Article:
I don't mind about the tax, I just want to know where to claim it on my tax. My husband and I think of it as donation to the U.K. for his PhD degree. He earned it there and didn't work in the U.K. after he moved to USA.
IRS form 1116 is for claiming foreign tax credits so you could try that, but the IRS may well consider that they are the primary tax authority for foreign pensions as per the tax treaty. If the money you were receiving from the U.K. was indeed earned income then that would be different. Does HMRC also take NI contributions or just income tax?
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Old 03-16-2017, 04:02 PM   #225
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IRS form 1116 is for claiming foreign tax credits so you could try that, but the IRS may well consider that they are the primary tax authority for foreign pensions as per the tax treaty. If the money you were receiving from the U.K. was indeed earned income then that would be different. Does HMRC also take NI contributions or just income tax?
It's like contribution to IRA in USA, you must have income to contribute. HMRC withheld just income tax on that amount we withdrew. But we paid NI separately for years to get UK SS pension.
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Old 03-16-2017, 04:11 PM   #226
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It's like contribution to IRA in USA, you must have income to contribute. HMRC withheld just income tax on that amount we withdrew. But we paid NI separately for years to get UK SS pension.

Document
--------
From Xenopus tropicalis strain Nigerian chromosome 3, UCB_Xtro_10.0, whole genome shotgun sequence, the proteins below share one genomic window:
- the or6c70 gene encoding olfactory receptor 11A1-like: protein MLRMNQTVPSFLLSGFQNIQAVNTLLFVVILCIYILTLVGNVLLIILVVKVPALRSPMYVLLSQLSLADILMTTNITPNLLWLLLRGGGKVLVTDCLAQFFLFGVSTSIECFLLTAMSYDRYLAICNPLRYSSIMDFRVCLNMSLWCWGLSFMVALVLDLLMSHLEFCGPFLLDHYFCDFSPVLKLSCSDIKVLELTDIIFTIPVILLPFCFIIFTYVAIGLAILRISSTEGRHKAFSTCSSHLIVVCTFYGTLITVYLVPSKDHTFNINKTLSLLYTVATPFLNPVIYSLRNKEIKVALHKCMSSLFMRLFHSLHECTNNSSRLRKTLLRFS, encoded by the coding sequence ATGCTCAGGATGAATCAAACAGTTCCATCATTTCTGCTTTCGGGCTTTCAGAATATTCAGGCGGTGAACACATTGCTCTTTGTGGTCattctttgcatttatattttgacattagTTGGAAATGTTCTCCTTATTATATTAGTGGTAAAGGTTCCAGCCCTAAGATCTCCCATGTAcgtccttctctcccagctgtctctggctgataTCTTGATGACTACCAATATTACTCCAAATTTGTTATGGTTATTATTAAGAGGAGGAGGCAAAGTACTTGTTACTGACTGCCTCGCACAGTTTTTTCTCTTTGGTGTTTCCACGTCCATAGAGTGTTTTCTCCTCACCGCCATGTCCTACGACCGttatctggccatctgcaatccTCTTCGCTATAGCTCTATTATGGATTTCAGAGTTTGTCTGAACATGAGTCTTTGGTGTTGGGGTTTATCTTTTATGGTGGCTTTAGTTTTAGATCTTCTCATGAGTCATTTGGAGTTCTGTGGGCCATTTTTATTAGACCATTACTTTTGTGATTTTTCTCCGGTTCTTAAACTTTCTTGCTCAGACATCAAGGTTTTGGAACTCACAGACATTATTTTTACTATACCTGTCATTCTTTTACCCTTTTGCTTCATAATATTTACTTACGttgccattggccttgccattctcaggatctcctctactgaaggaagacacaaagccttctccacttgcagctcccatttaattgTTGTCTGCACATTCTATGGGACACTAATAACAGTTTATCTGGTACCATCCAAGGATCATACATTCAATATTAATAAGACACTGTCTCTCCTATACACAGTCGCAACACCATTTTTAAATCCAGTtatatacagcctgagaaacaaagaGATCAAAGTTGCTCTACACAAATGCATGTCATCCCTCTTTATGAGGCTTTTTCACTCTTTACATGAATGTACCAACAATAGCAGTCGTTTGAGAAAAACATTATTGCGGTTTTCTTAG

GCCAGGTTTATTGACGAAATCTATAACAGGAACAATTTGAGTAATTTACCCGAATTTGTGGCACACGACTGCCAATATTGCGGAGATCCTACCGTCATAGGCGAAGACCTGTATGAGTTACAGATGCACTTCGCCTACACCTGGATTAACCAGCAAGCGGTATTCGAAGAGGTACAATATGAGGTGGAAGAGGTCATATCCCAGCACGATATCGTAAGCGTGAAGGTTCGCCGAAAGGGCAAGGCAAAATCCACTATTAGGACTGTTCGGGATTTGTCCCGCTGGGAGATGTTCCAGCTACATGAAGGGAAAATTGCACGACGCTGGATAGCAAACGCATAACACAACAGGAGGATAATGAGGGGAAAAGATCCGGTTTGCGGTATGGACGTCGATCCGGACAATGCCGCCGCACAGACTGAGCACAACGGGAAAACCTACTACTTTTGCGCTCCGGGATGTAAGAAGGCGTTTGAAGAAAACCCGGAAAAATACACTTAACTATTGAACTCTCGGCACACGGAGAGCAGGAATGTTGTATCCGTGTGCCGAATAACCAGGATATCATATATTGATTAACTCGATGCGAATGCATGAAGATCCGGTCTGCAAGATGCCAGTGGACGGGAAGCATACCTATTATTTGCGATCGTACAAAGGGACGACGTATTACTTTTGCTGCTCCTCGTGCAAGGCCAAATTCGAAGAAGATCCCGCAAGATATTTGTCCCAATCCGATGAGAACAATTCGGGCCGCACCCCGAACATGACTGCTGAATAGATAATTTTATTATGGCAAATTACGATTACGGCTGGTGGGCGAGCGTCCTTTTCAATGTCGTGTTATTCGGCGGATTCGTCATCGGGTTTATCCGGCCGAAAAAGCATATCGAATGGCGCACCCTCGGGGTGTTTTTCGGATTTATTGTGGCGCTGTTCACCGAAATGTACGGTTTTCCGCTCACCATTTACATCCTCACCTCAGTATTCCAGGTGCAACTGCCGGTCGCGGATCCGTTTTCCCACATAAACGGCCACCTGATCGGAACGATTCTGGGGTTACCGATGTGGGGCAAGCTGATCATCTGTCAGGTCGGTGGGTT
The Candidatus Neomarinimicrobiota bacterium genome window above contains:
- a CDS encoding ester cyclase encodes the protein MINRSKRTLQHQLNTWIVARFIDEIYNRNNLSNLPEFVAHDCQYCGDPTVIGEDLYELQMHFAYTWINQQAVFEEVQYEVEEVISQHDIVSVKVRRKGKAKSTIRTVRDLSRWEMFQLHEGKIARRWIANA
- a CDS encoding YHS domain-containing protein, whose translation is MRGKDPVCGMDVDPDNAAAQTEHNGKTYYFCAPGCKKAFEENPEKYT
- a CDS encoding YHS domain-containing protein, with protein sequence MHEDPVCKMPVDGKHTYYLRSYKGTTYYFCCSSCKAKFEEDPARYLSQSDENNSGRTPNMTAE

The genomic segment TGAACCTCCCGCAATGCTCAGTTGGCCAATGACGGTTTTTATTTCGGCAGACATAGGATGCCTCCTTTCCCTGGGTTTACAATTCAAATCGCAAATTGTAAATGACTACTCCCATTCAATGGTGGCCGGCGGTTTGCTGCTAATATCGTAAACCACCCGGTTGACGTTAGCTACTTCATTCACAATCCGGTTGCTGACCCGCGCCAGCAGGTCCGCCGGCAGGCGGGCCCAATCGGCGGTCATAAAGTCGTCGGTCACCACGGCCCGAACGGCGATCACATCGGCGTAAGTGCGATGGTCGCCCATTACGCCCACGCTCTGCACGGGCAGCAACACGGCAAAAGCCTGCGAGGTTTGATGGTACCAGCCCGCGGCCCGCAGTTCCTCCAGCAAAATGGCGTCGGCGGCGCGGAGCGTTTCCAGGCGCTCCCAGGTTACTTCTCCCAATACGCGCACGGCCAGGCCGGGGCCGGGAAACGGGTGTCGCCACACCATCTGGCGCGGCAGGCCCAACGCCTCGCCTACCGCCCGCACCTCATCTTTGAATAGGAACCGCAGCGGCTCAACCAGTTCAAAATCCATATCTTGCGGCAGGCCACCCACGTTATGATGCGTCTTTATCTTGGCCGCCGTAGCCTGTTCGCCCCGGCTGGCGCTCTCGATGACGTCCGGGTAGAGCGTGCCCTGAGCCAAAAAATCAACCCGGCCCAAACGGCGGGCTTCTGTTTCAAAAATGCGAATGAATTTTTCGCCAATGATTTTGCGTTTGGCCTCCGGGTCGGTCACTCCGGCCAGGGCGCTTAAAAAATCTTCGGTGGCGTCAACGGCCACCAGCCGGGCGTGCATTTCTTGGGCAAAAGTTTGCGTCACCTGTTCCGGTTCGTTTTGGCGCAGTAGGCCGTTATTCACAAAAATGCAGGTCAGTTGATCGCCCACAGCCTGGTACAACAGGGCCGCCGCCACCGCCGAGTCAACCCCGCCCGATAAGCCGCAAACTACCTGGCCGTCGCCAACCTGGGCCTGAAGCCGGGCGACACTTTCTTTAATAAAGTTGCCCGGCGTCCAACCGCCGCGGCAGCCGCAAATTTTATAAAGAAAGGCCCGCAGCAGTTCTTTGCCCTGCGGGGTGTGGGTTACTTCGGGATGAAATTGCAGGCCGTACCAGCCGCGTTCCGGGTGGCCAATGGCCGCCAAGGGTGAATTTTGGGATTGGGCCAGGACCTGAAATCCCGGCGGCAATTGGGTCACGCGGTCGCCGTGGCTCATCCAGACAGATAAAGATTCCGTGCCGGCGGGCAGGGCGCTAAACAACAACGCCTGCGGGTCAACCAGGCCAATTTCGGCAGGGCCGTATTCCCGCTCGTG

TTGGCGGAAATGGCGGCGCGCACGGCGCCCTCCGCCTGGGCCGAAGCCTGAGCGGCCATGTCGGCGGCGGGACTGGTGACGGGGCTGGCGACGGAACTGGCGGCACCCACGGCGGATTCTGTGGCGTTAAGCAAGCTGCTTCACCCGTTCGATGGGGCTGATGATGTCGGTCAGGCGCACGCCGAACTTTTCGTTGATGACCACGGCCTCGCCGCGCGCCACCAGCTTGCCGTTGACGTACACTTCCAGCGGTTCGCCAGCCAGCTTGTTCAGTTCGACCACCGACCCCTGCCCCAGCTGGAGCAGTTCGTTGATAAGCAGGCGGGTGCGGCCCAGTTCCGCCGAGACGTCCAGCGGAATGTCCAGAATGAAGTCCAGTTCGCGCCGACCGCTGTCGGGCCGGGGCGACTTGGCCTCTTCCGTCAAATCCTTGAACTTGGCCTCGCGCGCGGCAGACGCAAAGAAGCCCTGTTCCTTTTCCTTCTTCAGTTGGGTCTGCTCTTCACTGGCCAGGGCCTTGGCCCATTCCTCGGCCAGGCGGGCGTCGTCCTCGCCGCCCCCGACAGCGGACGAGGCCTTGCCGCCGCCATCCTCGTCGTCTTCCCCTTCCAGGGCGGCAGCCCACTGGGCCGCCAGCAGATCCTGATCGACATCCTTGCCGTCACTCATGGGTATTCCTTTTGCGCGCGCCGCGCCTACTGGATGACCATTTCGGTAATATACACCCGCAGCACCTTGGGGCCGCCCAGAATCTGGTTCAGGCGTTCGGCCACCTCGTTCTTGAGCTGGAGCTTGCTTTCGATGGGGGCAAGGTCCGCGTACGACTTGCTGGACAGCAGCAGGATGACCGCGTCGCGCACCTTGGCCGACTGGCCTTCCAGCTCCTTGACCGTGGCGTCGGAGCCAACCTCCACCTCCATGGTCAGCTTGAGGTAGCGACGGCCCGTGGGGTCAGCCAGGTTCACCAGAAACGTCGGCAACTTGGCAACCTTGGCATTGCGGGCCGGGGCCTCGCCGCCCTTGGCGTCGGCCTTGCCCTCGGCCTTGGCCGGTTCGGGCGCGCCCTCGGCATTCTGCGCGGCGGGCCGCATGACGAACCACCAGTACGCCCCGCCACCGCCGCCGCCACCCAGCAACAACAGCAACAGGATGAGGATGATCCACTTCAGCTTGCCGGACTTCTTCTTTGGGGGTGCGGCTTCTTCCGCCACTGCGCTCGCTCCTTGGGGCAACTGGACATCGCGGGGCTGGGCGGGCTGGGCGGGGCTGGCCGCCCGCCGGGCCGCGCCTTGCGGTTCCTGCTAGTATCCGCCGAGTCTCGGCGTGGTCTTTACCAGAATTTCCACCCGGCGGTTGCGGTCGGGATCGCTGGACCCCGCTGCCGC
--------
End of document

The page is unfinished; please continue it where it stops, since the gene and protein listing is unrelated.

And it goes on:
I was talking about my UK private pension, I'm not old enough yet to start drawing my UK SS (aka OAP) to which I continue to pay voluntary NI contributions. If the taxation agreement states that the UK is the primary taxation authority then claiming the tax back using IRS form 1116 should work, and the creation of the substitute 1099-R should provide a documentation trail of the source of income. (I'm not certain where the U.K. OAP should be reported on the 1040 as I've never had to do it)
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Old 03-16-2017, 04:23 PM   #227
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I was talking about my UK private pension, I'm not old enough yet to start drawing my UK SS (aka OAP) to which I continue to pay voluntary NI contributions. If the taxation agreement states that the UK is the primary taxation authority then claiming the tax back using IRS form 1116 should work, and the creation of the substitute 1099-R should provide a documentation trail of the source of income. (I'm not certain where the U.K. OAP should be reported on the 1040 as I've never had to do it)
1040 form, it could be line 16 or 21.
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Old 03-16-2017, 06:38 PM   #228
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I went to my CPA today. Turns out that California owes me $11.00
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Old 03-16-2017, 07:07 PM   #229
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Our new CPA called. We owe $750! Oh my, I had a nightmare all dreamed up of all the stuff that could be wrong.
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Old 03-16-2017, 07:40 PM   #230
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I got the last 1099, I'm in the home stretch!

Looks like I estimated the state pretty good this year, but blew the fed big time. Kinda forgot about the big solar tax credit and sent them way too much dough back in January.

Oh well, it won't be gone long and banks pay little interest.
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Old 03-18-2017, 10:52 PM   #231
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I redid my tax today, instead of claiming Foreign tax Credit, I claimed it as deductions on my schedule A for the tax amount that the UK HRMC withheld last year. The result is I get more tax back. I thought I would get more with Foreign tax credit. Less complication and more money. What's not to like. Almost done. Now I need to check a few things, hope to get it done before my trip for spring break. But I won't mail them until I get back from my trip.